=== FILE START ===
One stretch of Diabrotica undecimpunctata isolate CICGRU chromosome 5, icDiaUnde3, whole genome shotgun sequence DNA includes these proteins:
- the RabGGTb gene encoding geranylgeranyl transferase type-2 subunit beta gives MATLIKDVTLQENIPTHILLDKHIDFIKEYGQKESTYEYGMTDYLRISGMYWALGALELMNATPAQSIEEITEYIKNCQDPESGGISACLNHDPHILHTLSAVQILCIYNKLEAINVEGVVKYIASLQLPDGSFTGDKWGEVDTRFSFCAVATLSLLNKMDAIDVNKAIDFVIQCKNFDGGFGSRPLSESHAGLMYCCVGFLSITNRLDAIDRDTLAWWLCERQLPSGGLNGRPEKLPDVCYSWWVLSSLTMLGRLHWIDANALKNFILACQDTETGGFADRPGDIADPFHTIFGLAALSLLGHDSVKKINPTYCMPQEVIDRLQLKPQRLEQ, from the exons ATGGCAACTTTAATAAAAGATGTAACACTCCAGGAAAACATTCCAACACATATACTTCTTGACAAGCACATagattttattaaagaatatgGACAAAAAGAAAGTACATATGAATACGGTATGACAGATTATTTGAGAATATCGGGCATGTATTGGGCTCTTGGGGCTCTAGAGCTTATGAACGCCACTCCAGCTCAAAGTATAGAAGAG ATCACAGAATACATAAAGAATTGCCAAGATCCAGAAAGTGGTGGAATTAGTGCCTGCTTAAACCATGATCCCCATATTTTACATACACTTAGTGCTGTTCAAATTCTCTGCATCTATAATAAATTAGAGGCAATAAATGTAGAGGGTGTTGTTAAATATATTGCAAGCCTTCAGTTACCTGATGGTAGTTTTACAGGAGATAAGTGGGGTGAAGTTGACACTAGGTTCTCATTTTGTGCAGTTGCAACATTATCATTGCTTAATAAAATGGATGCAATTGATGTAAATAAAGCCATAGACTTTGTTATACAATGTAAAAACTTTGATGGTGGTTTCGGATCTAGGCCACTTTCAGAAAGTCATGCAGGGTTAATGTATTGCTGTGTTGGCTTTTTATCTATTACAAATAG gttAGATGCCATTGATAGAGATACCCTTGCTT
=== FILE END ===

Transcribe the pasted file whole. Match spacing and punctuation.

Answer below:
One stretch of Diabrotica undecimpunctata isolate CICGRU chromosome 5, icDiaUnde3, whole genome shotgun sequence DNA includes these proteins:
- the RabGGTb gene encoding geranylgeranyl transferase type-2 subunit beta gives MATLIKDVTLQENIPTHILLDKHIDFIKEYGQKESTYEYGMTDYLRISGMYWALGALELMNATPAQSIEEITEYIKNCQDPESGGISACLNHDPHILHTLSAVQILCIYNKLEAINVEGVVKYIASLQLPDGSFTGDKWGEVDTRFSFCAVATLSLLNKMDAIDVNKAIDFVIQCKNFDGGFGSRPLSESHAGLMYCCVGFLSITNRLDAIDRDTLAWWLCERQLPSGGLNGRPEKLPDVCYSWWVLSSLTMLGRLHWIDANALKNFILACQDTETGGFADRPGDIADPFHTIFGLAALSLLGHDSVKKINPTYCMPQEVIDRLQLKPQRLEQ, from the exons ATGGCAACTTTAATAAAAGATGTAACACTCCAGGAAAACATTCCAACACATATACTTCTTGACAAGCACATagattttattaaagaatatgGACAAAAAGAAAGTACATATGAATACGGTATGACAGATTATTTGAGAATATCGGGCATGTATTGGGCTCTTGGGGCTCTAGAGCTTATGAACGCCACTCCAGCTCAAAGTATAGAAGAG ATCACAGAATACATAAAGAATTGCCAAGATCCAGAAAGTGGTGGAATTAGTGCCTGCTTAAACCATGATCCCCATATTTTACATACACTTAGTGCTGTTCAAATTCTCTGCATCTATAATAAATTAGAGGCAATAAATGTAGAGGGTGTTGTTAAATATATTGCAAGCCTTCAGTTACCTGATGGTAGTTTTACAGGAGATAAGTGGGGTGAAGTTGACACTAGGTTCTCATTTTGTGCAGTTGCAACATTATCATTGCTTAATAAAATGGATGCAATTGATGTAAATAAAGCCATAGACTTTGTTATACAATGTAAAAACTTTGATGGTGGTTTCGGATCTAGGCCACTTTCAGAAAGTCATGCAGGGTTAATGTATTGCTGTGTTGGCTTTTTATCTATTACAAATAG gttAGATGCCATTGATAGAGATACCCTTGCTT